• Musical presentations in the Visitor’s Center and Cultural Hall by the Young Performing Missionaries and Senior Couples.  We saw three plays that were quite delightful.  You will get tickets for those at the Visitor’s Center as well.  Lines start forming a bit before 9:00 so its best to head there first, grab all the tickets that you’ll need for the day (only same-day tickets) and then go touring.
  • The buffet at Hotel Nauvoo was divine.  We ate there both nights.  The price and the variety were just what we needed.

  • Carthage Jail is about 40 minutes away from Nauvoo.  It is of the same spiritual quality as the sites of the early church.  Historical Nauvoo isn’t as much about spiritual matters as it is about the miracle that they built this town in a few years and then left it behind as they moved on.  But Carthage Jail had me in tears.  As soon as I saw the bannister that rose up from the door, curved at the top of the stairs and led straight into the room where Joseph and the others were kept, I could picture the mob and the fury and the desperation.  The bullet holes are still in the door.

  • The Community of Christ owns the Red Brick Store, Joseph Smith’s homestead, the Mansion House and the cemetery where Joseph, Hyrum, Emma and others in the Smith family are buried.  You will need to pay a fee to tour some of those sites, but you can go into the Red Brick Store and Cemetery on your own.

Drive west for 4.5 hours to get to Independence, Missouri.  In the timeline of church history, their time in Independence happened before Nauvoo, but it makes more sense to go west.

Independence, Missouri

  • Independence is a suburb of Kansas City, Missouri.  There are tons of hotels and places to eat.  There is also a great Children’s Museum at Union Station called Science City that was really fun for a day of diversion.  If you have a pass to your local children’s museum you can get in for free!
  • You could do all the church sites in one busy day, or two relaxed days.
    • There is a big church visitors center right across the street from the Community of Christ’s temple and conference center.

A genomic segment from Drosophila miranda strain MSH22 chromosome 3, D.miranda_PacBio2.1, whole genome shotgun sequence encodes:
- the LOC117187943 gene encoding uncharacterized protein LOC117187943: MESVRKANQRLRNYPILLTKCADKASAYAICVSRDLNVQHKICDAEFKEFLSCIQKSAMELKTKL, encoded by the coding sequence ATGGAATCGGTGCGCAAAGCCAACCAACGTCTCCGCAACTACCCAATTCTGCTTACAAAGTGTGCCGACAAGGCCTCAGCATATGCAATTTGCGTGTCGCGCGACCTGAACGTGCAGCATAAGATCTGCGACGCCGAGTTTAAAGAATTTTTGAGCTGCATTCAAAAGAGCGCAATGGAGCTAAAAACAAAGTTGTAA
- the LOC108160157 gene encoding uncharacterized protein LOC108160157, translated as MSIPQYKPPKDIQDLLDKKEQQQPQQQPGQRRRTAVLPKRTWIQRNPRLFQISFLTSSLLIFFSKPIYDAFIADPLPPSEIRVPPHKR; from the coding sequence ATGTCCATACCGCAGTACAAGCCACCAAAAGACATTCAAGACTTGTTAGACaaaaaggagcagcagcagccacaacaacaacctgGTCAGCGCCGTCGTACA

• Liberty Jail has an amazing visitor’s center.  It is near Independence, and has a great tour that takes you to the actual jail, renovated on the original foundation inside the visitor’s center.  The stories there are incredible.
    • Far West is an hour north of Independence.  The only thing there is the temple lot.  The cornerstones are encased under plastic and there are plaques explaining what each one represents.  No tours.
    • Adam-Ondi-Ahman is gorgeous.  It is up near Far West.  Do those two on the way in to town from Nauvoo.  Don’t go down the service road, look for signs by the big plaque that explains about Spring Hill (see map below).  When you get to the parking area, take the trail to the lookout, and from there, take the little trail that goes down into the valley with the Preacher’s Rock (anyone standing on it can talk and be heard in the valley AND it looks like an altar).  The grassy valley is a lovely peaceful and slightly mysterious place.  This was one of my and my kids’ favorite sites, even though its just a beautiful piece of nature.

Drive north for 3 hours to get to Council Bluffs, Iowa.  This is Winter Quarters, where the Saints camped after their exodus from Nauvoo.  They stayed there for a year and a half, getting things ready to cross the plains and built up another beautiful frontier city.  They were experts at that point.

Winter Quarters, Iowa

  • Just spend one day here.  Council Bluffs is a suburb of Omaha, and the Kanesville Tabernacle is right within Council Bluffs.  There are plenty of places to stay and eat.

  • There are three sites here.